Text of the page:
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The Wedding Guest

102 pages
The Project Gutenberg Etext of The Wedding Guest, by T.S. Arthur #15 in our series by T.S. ArthurCopyright laws are changing all over the world. Be sure to check the copyright laws for your country before downloadingor redistributing this or any other Project Gutenberg file.We encourage you to keep this file, exactly as it is, on your own disk, thereby keeping an electronic path open for futurereaders.Please do not remove this.This header should be the first thing seen when anyone starts to view the etext. Do not change or edit it without writtenpermission. The words are carefully chosen to provide users with the information they need to understand what they mayand may not do with the etext. To encourage this, we have moved most of the information to the end, rather than having itall here at the beginning.**Welcome To The World of Free Plain Vanilla Electronic Texts****Etexts Readable By Both Humans and By Computers, Since 1971*******These Etexts Were Prepared By Thousands of Volunteers!*****Information on contacting Project Gutenberg to get etexts, and further information, is included below. We need yourdonations.The Project Gutenberg Literary Archive Foundation is a 501(c)(3) organization with EIN [Employee Identification Number]64-6221541 Find out about how to make a donation at the bottom of this file.Title: The Wedding GuestAuthor: T.S. ArthurEdition: 10Language: EnglishRelease Date: November, 2003 [Etext #4620][Yes, we are more than one year ...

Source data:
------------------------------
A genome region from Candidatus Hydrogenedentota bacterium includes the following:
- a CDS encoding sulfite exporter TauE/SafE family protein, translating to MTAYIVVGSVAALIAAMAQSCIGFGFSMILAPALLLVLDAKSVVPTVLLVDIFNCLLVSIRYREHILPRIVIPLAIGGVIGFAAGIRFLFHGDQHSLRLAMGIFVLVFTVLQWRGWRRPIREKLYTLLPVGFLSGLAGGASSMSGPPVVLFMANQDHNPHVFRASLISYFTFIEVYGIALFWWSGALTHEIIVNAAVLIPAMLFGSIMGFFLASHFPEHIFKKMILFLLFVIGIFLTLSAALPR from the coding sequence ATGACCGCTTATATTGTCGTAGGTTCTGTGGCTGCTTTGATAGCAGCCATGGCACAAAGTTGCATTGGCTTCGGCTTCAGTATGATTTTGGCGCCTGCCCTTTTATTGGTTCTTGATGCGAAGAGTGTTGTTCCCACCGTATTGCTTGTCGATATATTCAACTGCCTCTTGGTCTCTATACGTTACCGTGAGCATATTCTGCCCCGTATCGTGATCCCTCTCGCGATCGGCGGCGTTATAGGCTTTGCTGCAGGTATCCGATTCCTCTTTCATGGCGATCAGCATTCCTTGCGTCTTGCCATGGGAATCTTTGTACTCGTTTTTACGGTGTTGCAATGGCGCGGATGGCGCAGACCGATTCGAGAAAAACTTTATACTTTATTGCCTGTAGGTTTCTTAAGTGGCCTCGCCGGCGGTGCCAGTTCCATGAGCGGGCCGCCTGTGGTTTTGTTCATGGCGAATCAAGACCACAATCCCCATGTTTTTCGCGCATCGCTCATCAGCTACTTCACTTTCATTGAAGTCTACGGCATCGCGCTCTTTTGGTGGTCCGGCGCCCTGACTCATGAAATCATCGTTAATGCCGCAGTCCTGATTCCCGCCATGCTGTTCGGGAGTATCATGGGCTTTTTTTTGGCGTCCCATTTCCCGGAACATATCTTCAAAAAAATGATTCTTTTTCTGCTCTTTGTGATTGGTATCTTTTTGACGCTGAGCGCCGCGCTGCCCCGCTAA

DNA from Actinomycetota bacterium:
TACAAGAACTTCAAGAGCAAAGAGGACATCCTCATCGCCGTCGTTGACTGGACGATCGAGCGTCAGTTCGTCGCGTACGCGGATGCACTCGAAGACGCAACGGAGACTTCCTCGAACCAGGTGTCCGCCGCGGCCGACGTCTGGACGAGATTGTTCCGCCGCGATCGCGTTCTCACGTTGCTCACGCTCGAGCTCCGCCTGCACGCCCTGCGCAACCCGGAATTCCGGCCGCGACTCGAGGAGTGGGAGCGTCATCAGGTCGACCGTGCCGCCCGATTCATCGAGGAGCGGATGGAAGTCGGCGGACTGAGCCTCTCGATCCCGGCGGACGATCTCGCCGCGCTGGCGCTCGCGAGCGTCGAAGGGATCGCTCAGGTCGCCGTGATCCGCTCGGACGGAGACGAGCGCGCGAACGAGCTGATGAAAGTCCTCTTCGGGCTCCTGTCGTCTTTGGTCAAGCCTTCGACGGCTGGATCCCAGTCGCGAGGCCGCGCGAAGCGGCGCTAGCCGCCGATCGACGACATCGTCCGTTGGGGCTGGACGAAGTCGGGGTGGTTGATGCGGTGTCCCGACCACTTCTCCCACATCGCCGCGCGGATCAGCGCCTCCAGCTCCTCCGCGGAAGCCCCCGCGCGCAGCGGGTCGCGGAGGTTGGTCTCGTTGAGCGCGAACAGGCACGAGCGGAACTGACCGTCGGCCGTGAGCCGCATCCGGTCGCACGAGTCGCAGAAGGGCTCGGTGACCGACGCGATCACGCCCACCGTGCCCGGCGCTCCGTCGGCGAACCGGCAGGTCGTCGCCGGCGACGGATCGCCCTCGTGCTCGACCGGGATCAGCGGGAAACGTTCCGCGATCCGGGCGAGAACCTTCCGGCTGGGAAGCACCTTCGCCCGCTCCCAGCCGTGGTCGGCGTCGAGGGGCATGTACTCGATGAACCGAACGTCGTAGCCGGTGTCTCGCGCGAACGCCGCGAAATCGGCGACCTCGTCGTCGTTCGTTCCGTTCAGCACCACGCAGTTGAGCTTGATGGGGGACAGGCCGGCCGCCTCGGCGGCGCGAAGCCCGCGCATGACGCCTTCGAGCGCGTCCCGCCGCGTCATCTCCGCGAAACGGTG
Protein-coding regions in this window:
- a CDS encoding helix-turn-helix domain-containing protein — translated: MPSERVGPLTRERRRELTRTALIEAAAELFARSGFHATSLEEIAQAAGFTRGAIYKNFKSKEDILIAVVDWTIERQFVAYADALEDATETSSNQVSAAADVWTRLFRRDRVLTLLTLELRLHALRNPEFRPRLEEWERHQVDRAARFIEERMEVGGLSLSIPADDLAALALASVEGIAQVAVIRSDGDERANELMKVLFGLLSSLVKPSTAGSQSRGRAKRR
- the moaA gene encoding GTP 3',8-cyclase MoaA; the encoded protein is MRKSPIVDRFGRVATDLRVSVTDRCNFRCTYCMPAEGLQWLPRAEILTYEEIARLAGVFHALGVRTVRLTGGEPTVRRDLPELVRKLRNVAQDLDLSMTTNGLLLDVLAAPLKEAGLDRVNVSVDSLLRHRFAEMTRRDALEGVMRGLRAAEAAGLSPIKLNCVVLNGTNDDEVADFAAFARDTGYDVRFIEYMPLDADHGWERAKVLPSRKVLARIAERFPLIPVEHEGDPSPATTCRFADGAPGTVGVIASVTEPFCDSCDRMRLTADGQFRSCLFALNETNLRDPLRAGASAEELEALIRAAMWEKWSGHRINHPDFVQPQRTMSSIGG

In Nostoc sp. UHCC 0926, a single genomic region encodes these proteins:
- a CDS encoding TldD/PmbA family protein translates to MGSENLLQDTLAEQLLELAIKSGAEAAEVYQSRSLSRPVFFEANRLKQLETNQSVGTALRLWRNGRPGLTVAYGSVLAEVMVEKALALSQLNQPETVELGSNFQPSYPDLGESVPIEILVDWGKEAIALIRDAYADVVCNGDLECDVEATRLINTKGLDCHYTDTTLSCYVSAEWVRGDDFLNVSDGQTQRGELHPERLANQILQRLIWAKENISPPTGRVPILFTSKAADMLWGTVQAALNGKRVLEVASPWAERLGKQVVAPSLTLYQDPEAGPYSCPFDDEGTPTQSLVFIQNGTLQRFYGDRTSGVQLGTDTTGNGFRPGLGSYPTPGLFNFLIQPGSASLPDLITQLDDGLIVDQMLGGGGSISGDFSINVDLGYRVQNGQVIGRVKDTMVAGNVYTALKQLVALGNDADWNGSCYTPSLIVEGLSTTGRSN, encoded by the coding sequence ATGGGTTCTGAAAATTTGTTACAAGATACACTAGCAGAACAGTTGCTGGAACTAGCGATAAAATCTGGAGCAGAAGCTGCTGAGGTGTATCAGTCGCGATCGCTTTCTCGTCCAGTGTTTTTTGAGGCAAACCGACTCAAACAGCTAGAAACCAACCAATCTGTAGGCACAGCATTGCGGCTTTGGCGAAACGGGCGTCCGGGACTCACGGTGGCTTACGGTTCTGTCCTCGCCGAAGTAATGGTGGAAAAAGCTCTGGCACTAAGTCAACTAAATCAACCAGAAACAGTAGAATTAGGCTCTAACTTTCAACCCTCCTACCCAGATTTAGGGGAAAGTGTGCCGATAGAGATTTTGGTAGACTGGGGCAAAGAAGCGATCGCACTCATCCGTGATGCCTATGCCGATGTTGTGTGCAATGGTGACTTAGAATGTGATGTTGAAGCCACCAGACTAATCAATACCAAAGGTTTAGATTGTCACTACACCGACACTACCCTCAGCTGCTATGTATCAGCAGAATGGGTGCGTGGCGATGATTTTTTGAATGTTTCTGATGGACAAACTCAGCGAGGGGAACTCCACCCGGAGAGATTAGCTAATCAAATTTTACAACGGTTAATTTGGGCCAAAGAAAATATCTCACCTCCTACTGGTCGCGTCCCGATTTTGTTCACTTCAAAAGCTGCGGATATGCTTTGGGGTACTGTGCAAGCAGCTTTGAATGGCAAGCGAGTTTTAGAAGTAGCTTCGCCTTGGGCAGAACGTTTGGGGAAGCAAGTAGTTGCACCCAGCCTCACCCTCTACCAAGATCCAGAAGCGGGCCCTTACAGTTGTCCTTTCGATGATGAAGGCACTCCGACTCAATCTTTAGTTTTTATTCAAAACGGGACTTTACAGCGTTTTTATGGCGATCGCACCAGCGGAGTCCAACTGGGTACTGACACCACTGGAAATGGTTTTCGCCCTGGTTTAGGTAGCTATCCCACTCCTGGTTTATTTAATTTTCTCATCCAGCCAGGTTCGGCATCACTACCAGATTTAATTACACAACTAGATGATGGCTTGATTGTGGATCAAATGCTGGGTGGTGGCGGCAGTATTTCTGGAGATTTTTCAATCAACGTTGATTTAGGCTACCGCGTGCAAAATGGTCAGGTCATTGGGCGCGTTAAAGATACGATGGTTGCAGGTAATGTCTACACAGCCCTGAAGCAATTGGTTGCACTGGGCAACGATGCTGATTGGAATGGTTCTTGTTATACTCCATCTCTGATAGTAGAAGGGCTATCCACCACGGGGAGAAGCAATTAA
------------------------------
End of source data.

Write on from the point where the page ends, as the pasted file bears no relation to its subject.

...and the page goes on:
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The Project Gutenberg Etext of The Wedding Guest, by T.S. Arthur #15 in our series by T.S. Arthur Copyright laws are changing all over the world. Be sure to check the copyright laws for your country before downloading or redistributing this or any other Project Gutenberg file. We encourage you to keep this file, exactly as it is, on your own disk, thereby keeping an electronic path open for future readers. Please do not remove this. This header should be the first thing seen when anyone starts to view the etext. Do not change or edit it without written permission. The words are carefully chosen to provide users with the information they need to understand what they may and may not do with the etext. To encourage this, we have moved most of the information to the end, rather than having it all here at the beginning. **Welcome To The World of Free Plain Vanilla Electronic Texts** **Etexts Readable By Both Humans and By Computers, Since 1971** *****These Etexts Were Prepared By Thousands of Volunteers!***** Information on contacting Project Gutenberg to get etexts, and further information, is included below. We need your donations. The Project Gutenberg Literary Archive Foundation is a 501(c)(3) organization with EIN [Employee Identification Number] 64-6221541 Find out about how to make a donation at the bottom of this file. Title: The Wedding Guest Author: T.S. Arthur Edition: 10 Language: English Release Date: November, 2003 [Etext #4620] [Yes, we are more than one year ahead of schedule] [This file was first posted on February 20, 2002] The Project Gutenberg Etext of The Wedding Guest, by T.S. Arthur ******This file should be named twddg10.txt or twddg10.zip****** Corrected EDITIONS of our etexts get a new NUMBER, twddg11.txt VERSIONS based on separate sources get new LETTER, twddg10a.txt This etext was created by Charles Aldarondo (Aldarondo@yahoo.com) Project Gutenberg Etexts are often created from several printed editions, all of which are confirmed as Public Domain in the US unless a copyright notice is included. Thus, we usually do not keep etexts in compliance with any particular paper edition. The "legal small print" and other information about this book may now be found at the end of this file. Please read this important information, as it gives you specific rights and tells you about restrictions in how the file may be used. THE WEDDING GUEST: A FRIEND OF THE BRIDE AND BRIDEGROOM. EDITED BY T.S. ARTHUR. CHICAGO, ILL.: 1856. THERE is no relation in life so important—none involving so much of happiness or misery, as that of husband and wife. Yet, how rarely is it, that the parties when contracting this relation, have large experience, clear insight into character, or truly know themselves! In each other, they may have the tenderest confidence, and for each other the warmest love; but, only a brief time can pass ere they will discover that the harmonious progression of two minds, each of which has gained an individual and independent movement is not always a thing of easy attainment. Too soon, alas! is felt a jar of discord —too soon self-will claims an individual freedom of action that is not fully accorded; and unless there is wisdom and forbearance, temporary or permanent unhappiness is sure to follow. Much has been written on the true relation of married partners, and we cannot do a better service to the bride and bridegroom, than by gathering words of wisdom on this subject from all sources within our reach, and presenting them in as attractive a form as possible. And this we have done in the present volume, to which, as the title-page indicates, we bear only the relation of editor. In it will be found pictures of life, serious counsel, earnest admonition, and hints and suggestions, which, if wisely followed, will keep the sky bright with sunshine, or scatter the gathering clouds ere they break in angry storms. May this "WEDDING GUEST" receive as warm a welcome as we desire. CONTENTS. THE EVENING BEFORE MARRIAGE 7 THE WIFE 14 MARRIAGE 30 THE BRIDE'S SISTER 34 LOVE vs. HEALTH 35 THE YOUNG HOUSEKEEPER 45 TO AN ABSENT WIFE 57 THE WORD OF PRAISE 58 LETTERS TO A YOUNG WIFE FROM A MARRIED LADY 71 THE WIFE 82 BE GENTLE WITH THY WIFE 83 A TRUE TALE OF LIFE 84 MAN AND WOMAN 102 THE FAIRY WIFE—AN APOLOGUE 106 A BRIEF HISTORY, IN THREE PARTS, WITH A SEQUEL 109 ELMA'S MISSION 111 LIVING LIKE A LADY 128 LADY LUCY'S SECRET 133 A WORD FOR WIVES 144, NO JEWELLED BEAUTY 147 THE FIRST MARRIAGE IN THE FAMILY 148 ONLY A FEW WORDS 156 THE TWO HOMES 163 LOVE'S FAIRY RING 170 FANNIE'S BRIDAL 172 THE LOVER AND THE HUSBAND 182 NELLIE 185 A HOME IN THE HEART 192 A LEAF FROM A FAMILY JOURNAL 193 TRIFLES 205 DOMESTIC HAPPINESS 224 A SYLVAN MORALITY; OR, A WORD TO WIVES 282 PASSAGES FROM A YOUNG WIFE'S DIARY 245 HINTS AND HELPS FOR MARRIED PARTNERS 254 THREE WAYS OF MANAGING A WIFE 285 THE WEDDING GUEST. THE EVENING BEFORE MARRIAGE. "WE shall certainly be very happy together!" said Louise to her aunt on the evening before her marriage, and her cheeks glowed with a deeper red, and her eyes shone with delight. When a bride says we, it may easily be guessed whom of all persons in the world she means thereby. "I do not doubt it, dear Louise," replied her aunt. "See only that you continue happy together." "Oh, who can doubt that we shall continue so! I know myself. I have faults, indeed, but my love for him will correct them. And so long as we love each other, we cannot be unhappy. Our love will never grow old." "Alas!" sighed her aunt, "thou dost speak like a maiden of nineteen, on the day before her marriage, in the intoxication of wishes fulfilled, of fair hopes and happy omens. Dear child, remember this—even the heart in time grows cold. Days will come when the magic of the senses shall fade. And when this enchantment has fled, then it first becomes evident whether we are truly worthy of love. When custom has made familiar the charms that are most attractive, when youthful freshness has died away, and with the brightness of domestic life, more and more shadows have mingled, then, Louise, and not till then, can the wife say of the husband, 'He is worthy of love;' then, first, the husband say of the wife, 'She blooms in imperishable beauty.' But, truly, on the day before marriage, such assertions sound laughable to me." "I understand you, dear aunt. You would say that our mutual virtues alone can in later years give us worth for each other. But is not he to whom I am to belong—for of myself I can boast nothing but the best intentions—is he not the worthiest, noblest of all the young men of the city? Blooms not in his soul, every virtue that tends to make life happy?" "My child," replied her aunt, "I grant it. Virtues bloom in thee as well as in him; I can say this to thee without flattery. But, dear heart, they bloom only, and are not yet ripened beneath the sun's heat